Choreographer Mark Dendy provided the stylish site work preceding Shen Wei Dance Arts performance at the Durham Performance Arts Center this weekend. Dendy’s troupe was everywhere- partnering the trees outside, doing Cirque acrobatics on railings, bouncing on the gallery stairs, and dance cruising in the lavs. The urbane fun was in perfect contrast to Shen Wei’s challenging introspective dance journal ‘Re.’
The full company work in three parts, is based on the choreographer’s impressions revisiting sites in Cambodia and his native China. Chronicles of people, places and notably the changing sociopolitical landscape.
Part 1 is an ethereal movement mediation for 8 dancers against a video backdrop of clouds and scored to chants. It is lulling with slow cadence. Wei sites bodies moving with oxygen deficiency and a lowered center of gravity of the Tibetan Steppe. At one point a woman body moves like the air is being sucked out of her. As the dancers moved in more formation and picked up the pace, paper shards swirl around them from disturbing the Mandala maze, an effect that creates gorgeously momentary stage pictures. As danced, some of the passages seemed rote, but perhaps that was the desired transcendent goal.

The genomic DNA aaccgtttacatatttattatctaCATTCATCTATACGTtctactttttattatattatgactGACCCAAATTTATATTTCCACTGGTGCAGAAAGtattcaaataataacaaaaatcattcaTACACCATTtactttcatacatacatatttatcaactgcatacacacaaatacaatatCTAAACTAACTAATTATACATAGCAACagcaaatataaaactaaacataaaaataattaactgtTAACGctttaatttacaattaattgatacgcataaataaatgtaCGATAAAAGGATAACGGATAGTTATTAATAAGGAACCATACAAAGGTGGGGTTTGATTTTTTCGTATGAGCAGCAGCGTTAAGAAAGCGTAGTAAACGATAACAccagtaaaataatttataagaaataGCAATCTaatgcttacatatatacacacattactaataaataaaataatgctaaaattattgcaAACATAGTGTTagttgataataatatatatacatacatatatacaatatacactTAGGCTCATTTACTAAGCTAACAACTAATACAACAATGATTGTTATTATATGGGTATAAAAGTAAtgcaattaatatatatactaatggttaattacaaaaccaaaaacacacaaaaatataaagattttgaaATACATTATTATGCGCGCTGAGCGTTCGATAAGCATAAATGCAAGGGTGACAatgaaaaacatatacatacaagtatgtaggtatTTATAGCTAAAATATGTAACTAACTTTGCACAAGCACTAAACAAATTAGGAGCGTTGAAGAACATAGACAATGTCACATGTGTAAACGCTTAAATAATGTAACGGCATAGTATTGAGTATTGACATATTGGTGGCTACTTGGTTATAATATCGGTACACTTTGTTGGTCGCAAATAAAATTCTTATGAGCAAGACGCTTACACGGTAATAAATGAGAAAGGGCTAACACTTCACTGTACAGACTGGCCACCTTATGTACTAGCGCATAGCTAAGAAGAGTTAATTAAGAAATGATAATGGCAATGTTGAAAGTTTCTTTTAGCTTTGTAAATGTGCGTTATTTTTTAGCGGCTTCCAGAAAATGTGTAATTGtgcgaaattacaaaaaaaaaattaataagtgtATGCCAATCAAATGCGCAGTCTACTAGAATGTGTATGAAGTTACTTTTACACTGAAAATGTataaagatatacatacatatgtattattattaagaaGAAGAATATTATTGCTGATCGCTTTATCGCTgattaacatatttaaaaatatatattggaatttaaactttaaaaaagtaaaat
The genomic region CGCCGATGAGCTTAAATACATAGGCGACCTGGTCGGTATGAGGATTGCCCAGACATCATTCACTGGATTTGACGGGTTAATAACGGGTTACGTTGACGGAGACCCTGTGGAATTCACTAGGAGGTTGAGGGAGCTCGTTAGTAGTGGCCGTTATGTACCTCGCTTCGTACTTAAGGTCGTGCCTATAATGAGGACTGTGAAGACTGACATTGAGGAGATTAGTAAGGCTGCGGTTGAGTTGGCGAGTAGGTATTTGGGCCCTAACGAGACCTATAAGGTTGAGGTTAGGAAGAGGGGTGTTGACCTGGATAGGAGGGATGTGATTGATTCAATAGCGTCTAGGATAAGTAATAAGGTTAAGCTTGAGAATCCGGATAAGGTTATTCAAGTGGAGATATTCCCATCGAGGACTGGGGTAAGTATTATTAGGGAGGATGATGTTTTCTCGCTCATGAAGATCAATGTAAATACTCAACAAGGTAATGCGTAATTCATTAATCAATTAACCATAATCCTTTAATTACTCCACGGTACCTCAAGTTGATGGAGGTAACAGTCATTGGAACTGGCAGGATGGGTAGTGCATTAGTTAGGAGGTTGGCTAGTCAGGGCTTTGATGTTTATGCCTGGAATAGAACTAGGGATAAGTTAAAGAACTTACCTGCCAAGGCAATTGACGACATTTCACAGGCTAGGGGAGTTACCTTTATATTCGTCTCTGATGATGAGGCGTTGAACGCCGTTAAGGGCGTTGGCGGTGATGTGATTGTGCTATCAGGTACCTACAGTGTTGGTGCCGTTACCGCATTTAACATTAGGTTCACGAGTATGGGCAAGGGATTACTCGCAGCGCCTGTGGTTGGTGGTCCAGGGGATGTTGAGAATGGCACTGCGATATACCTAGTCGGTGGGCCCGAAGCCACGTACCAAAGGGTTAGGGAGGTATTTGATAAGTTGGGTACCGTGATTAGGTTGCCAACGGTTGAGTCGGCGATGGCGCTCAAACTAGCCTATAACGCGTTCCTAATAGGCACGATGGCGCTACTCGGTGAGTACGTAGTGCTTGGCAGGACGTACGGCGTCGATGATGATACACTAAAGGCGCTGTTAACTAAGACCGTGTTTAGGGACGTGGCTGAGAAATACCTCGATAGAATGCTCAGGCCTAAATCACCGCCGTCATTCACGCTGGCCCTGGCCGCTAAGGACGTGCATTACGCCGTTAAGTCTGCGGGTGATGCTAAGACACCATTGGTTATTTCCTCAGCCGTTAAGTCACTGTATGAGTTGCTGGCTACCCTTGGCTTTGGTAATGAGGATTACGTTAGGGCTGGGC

Part 3 of the piece was a direct reference to different perceptions cultural turmoil, it is playful, even with visual references to Wei trying to be a contemporary choreographer under China‘s official gaze. Dancers are locked into odd angle wrestling holds. Unison line is subverted by a dancer who tries to break out of the regimented formations, which eventually spreads more individual expression. Wei’s unique technique is especially evident in the more violent passages that highlight dancers’ torso fluidity and cohesive group pulse.
Part 2 has the troupe in multicolored unitards under an ornate Chinese scroll, and they seems like extensions of the ornamentation as they go into dramatic limb locks. The costumes come off for a transcendent journey into the human heart, body and soul, rendered in beatified images from the Silk Road where Wei spent 40 days traveling from Bejing to Xion.